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Congratulations! You’re ready for NYC marathon day. You’ve done all your training runs, have been eating according to the plan, sleeping well, and now can’t hold your excitement for your big day. It's time to look like Shalane Flanagan when you make it to the finish line.
With less than a week leading up to one of the most exhilarating days in your life, you’re probably focused on fueling up and wondering which foods and strategies are best to call it a success. And that’s why I am here. To help you optimize what, when and how to eat and drink before, during and after your big race.
Ideally, you’ve been eating lots of high-nutrient, real foods, and very little or no processed sugars. And you know you should to stick to what has worked so far and not try anything new. The best you can do now is to fine-tune what you’ve been doing and enjoy the big day. Without further ado…
48 hours before marathon day
For ideas on food combinations, READ: EATING RIGHT PRE AND POST WORKOUTS
- Eat the same quantity of food and replace half of the protein with carbs. I am a big advocate of adjusting the carbs to protein ratio instead of the traditional “carbs-loading” approach. Overeating carbs can make you feel sluggish, and that’s the last thing you need when running a marathon.
- Avoid raw veggies and high-fiber foods such as beans, granola bars, and bran cereals. Fiber slows down both your digestion and the absorption of carbs.
- Hydrate, hydrate, hydrate. If you’re experiencing headaches, that can be a sign that you’re not drinking enough fluids. Drink a few glasses of water before you blame your symptoms to something else.
The night before marathon day
- Eat a carb-focused dinner with very little protein, skip fiber, and stock up on fluids and salt to pre-hydrate.
- Even if you think you don’t have a problem with dairy, go easy on it as it can slow down your digestion.
- Sleep well. Don’t let your excitement prevent you from 8-10 hours of quality sleep.
- Eat at least 3 hours before the race.
- By the time you wake up, your body has used a lot of your stored carbs to support your nervous system. Have a carb-focused breakfast to make sure you have enough fuel. Avoid also high-fiber, high-fat, and high-protein foods.
- Drink enough fluids but don’t force it. We, humans, can’t store extra water as camels do. If you overdrink, you’ll need a lot of bathroom breaks and will feel bloated. The color of your urine is an excellent indicator of your hydration levels. The lighter, the more hydrated you are. 12-16 ounces a few hours before the race is the general recommendation.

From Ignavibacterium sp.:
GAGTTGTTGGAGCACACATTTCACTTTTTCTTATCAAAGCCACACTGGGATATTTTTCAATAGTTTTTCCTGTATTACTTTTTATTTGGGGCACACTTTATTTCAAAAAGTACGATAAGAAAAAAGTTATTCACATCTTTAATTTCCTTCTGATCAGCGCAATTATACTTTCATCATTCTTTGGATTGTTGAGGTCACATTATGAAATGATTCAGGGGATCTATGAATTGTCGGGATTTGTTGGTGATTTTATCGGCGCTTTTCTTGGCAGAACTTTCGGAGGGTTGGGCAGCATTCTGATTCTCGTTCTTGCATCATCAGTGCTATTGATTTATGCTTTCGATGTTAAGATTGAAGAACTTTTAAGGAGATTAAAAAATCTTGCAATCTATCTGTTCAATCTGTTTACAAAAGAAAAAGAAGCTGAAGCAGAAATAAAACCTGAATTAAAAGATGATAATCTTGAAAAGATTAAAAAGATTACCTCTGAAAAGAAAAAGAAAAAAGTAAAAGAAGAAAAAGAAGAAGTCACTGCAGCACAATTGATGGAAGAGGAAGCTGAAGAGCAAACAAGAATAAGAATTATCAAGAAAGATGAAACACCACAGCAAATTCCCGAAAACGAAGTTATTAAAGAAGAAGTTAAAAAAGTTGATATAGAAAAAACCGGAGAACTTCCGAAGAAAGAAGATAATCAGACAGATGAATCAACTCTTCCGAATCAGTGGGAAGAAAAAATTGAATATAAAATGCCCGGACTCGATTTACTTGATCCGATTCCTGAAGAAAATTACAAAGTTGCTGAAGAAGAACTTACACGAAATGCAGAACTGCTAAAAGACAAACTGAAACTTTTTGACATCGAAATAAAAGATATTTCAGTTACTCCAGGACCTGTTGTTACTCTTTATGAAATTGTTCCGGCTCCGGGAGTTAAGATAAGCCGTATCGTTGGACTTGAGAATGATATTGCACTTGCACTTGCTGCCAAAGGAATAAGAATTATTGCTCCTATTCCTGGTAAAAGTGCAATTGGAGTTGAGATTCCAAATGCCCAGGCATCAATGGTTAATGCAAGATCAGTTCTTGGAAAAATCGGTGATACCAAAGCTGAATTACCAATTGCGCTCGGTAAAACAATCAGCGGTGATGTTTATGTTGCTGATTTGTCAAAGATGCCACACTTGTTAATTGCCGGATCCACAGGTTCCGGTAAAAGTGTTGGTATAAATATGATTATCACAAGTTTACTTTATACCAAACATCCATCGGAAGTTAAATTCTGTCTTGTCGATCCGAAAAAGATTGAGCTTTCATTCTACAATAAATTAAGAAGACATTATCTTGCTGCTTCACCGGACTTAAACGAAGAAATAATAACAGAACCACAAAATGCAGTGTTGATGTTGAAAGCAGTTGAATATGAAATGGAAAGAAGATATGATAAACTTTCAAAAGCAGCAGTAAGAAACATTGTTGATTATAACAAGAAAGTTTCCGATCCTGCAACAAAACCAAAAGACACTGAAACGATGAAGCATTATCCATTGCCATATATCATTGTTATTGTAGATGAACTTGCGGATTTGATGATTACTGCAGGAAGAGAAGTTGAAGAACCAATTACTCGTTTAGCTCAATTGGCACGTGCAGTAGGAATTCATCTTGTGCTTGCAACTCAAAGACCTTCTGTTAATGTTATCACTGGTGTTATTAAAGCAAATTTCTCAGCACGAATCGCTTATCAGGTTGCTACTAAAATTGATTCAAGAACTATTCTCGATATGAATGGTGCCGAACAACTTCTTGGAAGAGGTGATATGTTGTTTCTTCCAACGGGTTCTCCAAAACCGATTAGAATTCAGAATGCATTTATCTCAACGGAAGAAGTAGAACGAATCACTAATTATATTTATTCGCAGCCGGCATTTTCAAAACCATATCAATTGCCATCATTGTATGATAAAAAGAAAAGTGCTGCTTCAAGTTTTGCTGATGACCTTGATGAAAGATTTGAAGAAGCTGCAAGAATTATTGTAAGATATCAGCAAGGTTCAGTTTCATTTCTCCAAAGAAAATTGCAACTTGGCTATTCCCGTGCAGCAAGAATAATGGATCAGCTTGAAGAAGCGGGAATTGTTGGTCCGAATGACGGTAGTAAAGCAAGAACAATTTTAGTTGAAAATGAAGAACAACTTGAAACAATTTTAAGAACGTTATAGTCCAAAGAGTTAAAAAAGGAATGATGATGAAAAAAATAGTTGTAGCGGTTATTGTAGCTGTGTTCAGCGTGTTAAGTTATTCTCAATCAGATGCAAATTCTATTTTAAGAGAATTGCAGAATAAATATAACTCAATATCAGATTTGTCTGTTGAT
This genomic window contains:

During the race
The 3 most important sources of fuel you need are fluids, carbs, and salt. Where can you get that from?
When and how often should you eat and drink?
- Try bananas and coconut water before anything else. Bananas give you lots of energy, a good amount of electrolytes, and are easy to digest. Coconut water (without added sugar) is a pure source of electrolytes and a much healthier option than sports drinks.
- Gels and blocks are ok if you really need a quick fix. Not my first choice, but listen to your body and make a decision based on how you respond to that.
- Snack bars take too much effort to eat, are too dry, and many of them are not the healthiest. Replace them with dried fruit or nuts or choose those without agave nectar or safflower oil. READ: FOOD LABELS AND HEALTHY CHOICES MADE SIMPLE
- It's better not to have any sugary snacks from the race stations for the first 20 miles. Processed sugar will give you an incredible boost, but it’ll be hard to keep it going for the full 26.2 miles.
- Have your first snack 30 minutes into the race, then every 60 minutes or whenever your body asks for it.
- Drink only when you’re thirsty. Too much water can deplete your salt levels and cause headaches and cramps.
After the marathon
You’ve done it! Congratulations! Such an amazing accomplishment!
It takes your body up to 3 weeks to recover from a marathon. Here are some strategies to accelerate your recovery:
What do you think? Are you now super ready to fly through those 26.2 miles of heaven? You're going to rock it!
- 30 minutes to an hour after your race is when your body is primed to absorb nutrients most efficiently and prevent further muscle breakdown. Hydrate with water/coconut water and refuel with protein, fruit, veggies, and anti-inflammatory foods. Healthy ideas: eggs, fish, bananas, berries, nut butter, hemp seeds, avocados, sweet potatoes, hummus.
- Take an ice bath (half body) for 20 minutes to reduce inflammation. Epsom salt can amplify its anti-inflammatory benefits and give you a significant boost of magnesium.
- Go for a short run the next day to avoid the “runner’s blues”. When you run you produce endorphins that reduce your perception of pain.